Many of the available MBSE software tools have requirements settings already built into the platform. With these, you can directly map a requirement to where it’s being met in the model. This allows the user to map back to a formal statement of work or contract, ensuring all bases are covered and the product being delivered matches what was originally communicated to the client.
Another really powerful aspect of MBSE is the way that it can help to highlight where security vulnerabilities exist. By taking a five hundred page document and modeling it via MBSE, you will quickly be able to identify areas of your system that need attention. You can then more quickly and efficiently deploy mission critical systems where they need to be.
MBSE Works for Any System
While MBSE is particularly popular in the aerospace industry, it’s a valuable tool for basically anyone. MBSE can work for federal organizations, corporations, and pretty much any entity interested in building any kind of software or system. It can help model any kind of application – all the way from an airplane navigational system down to a mobile app to remind you to call your mom.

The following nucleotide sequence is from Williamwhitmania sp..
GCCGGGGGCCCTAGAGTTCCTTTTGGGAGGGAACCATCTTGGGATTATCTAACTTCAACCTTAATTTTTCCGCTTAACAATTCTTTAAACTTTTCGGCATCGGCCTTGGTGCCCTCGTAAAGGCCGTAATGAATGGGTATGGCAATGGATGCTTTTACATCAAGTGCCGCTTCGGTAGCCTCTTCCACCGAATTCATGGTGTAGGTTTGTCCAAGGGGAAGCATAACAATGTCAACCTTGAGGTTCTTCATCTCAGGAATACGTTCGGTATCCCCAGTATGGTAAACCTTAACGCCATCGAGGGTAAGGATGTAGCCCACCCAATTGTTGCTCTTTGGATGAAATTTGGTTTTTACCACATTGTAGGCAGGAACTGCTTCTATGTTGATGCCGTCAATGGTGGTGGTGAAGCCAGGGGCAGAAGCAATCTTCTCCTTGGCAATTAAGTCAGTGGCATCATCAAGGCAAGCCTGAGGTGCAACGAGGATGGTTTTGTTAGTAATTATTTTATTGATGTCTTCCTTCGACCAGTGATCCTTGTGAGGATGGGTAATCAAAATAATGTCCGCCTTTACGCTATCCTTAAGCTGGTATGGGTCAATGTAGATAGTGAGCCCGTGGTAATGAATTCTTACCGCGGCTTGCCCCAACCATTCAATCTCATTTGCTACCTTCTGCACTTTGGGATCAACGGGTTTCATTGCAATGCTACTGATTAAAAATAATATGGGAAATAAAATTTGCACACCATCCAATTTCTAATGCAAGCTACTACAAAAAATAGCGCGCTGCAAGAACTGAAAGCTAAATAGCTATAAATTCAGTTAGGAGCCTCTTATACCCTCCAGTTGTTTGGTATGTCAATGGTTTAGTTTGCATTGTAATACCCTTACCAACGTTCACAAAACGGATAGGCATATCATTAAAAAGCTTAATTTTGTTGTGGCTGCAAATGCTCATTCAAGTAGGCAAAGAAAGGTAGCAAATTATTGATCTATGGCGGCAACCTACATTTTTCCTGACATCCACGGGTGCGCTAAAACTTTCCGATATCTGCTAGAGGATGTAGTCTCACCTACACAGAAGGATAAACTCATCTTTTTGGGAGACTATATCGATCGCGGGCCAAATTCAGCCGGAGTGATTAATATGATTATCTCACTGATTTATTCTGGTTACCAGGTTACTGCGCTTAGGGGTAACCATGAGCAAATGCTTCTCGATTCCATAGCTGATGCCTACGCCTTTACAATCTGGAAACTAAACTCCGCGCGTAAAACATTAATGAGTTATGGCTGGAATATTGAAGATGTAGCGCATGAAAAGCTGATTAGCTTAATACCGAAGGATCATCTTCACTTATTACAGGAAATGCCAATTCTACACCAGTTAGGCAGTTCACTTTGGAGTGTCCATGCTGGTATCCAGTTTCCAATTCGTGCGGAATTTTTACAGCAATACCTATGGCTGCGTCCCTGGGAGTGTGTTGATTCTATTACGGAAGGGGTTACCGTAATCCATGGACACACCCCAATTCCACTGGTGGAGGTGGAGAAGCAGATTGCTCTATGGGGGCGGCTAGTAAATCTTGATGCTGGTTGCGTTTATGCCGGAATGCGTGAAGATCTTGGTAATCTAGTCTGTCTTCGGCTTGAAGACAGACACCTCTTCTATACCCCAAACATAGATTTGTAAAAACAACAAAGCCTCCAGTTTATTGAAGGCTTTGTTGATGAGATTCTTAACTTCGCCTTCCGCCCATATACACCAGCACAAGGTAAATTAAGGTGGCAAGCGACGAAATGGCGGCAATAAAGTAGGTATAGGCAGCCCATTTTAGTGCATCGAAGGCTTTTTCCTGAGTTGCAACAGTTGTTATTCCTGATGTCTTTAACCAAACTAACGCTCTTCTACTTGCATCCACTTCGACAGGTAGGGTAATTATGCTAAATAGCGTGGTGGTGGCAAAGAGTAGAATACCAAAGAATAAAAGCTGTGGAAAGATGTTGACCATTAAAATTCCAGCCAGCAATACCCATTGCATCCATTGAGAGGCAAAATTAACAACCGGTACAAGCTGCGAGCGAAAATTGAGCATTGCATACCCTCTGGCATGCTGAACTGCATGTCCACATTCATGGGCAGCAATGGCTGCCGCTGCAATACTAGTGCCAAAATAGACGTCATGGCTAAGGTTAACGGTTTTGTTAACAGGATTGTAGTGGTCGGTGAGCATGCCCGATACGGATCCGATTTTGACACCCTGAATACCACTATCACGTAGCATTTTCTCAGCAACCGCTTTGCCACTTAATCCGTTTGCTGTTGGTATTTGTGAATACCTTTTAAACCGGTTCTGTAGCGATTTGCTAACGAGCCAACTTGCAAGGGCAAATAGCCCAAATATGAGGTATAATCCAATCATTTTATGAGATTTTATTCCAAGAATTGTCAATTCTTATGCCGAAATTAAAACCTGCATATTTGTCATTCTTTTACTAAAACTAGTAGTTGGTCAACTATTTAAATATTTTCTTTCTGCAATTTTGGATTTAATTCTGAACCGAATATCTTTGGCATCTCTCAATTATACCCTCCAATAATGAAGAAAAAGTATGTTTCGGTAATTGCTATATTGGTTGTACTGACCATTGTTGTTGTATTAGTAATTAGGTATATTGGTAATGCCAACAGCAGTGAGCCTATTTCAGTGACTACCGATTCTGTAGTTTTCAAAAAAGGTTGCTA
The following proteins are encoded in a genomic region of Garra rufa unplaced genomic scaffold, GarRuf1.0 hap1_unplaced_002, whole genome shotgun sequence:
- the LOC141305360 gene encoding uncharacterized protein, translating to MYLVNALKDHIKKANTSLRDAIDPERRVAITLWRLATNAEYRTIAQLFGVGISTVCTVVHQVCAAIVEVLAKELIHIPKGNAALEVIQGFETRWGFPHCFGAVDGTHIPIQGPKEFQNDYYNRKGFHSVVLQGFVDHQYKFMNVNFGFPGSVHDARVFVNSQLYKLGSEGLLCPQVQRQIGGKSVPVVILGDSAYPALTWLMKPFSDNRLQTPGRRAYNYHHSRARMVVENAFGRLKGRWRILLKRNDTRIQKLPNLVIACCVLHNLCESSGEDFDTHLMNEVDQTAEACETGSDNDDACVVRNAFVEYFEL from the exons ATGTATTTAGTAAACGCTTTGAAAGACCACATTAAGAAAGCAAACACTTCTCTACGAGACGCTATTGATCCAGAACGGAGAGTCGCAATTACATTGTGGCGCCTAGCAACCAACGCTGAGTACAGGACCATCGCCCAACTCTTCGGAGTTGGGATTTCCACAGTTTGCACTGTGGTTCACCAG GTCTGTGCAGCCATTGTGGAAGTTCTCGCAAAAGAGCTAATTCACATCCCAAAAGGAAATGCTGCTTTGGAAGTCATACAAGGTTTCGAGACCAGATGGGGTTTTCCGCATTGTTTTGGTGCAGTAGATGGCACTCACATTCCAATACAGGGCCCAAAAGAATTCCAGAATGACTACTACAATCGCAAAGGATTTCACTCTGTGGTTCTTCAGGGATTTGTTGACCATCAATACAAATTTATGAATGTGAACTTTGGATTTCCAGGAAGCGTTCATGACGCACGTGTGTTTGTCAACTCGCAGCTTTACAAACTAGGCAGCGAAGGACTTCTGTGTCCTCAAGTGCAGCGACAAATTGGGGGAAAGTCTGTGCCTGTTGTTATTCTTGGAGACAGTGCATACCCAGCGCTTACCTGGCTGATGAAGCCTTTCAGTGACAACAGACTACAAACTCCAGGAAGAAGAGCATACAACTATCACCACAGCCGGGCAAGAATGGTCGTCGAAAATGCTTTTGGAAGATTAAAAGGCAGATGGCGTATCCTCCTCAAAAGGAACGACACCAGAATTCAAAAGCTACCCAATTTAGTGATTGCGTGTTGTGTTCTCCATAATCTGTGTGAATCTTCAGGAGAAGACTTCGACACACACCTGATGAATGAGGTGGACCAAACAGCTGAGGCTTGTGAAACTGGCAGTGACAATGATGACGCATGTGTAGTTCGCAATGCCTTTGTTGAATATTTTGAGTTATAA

Beyond just software, MBSE will help you map out your system and show you areas where efficiency can be improved. This can come via activity diagrams, modeling the flow of events in a sequence and even modeling processes retrospectively to identify how things could have gone better.
Still curious about how MBSE might apply to your organization’s framework? We’d love to connect. We work with both government agencies and commercial enterprises to create and optimize systems that will stay in front of the pace of technology. Contact us today to learn more about how MBSE can work for you.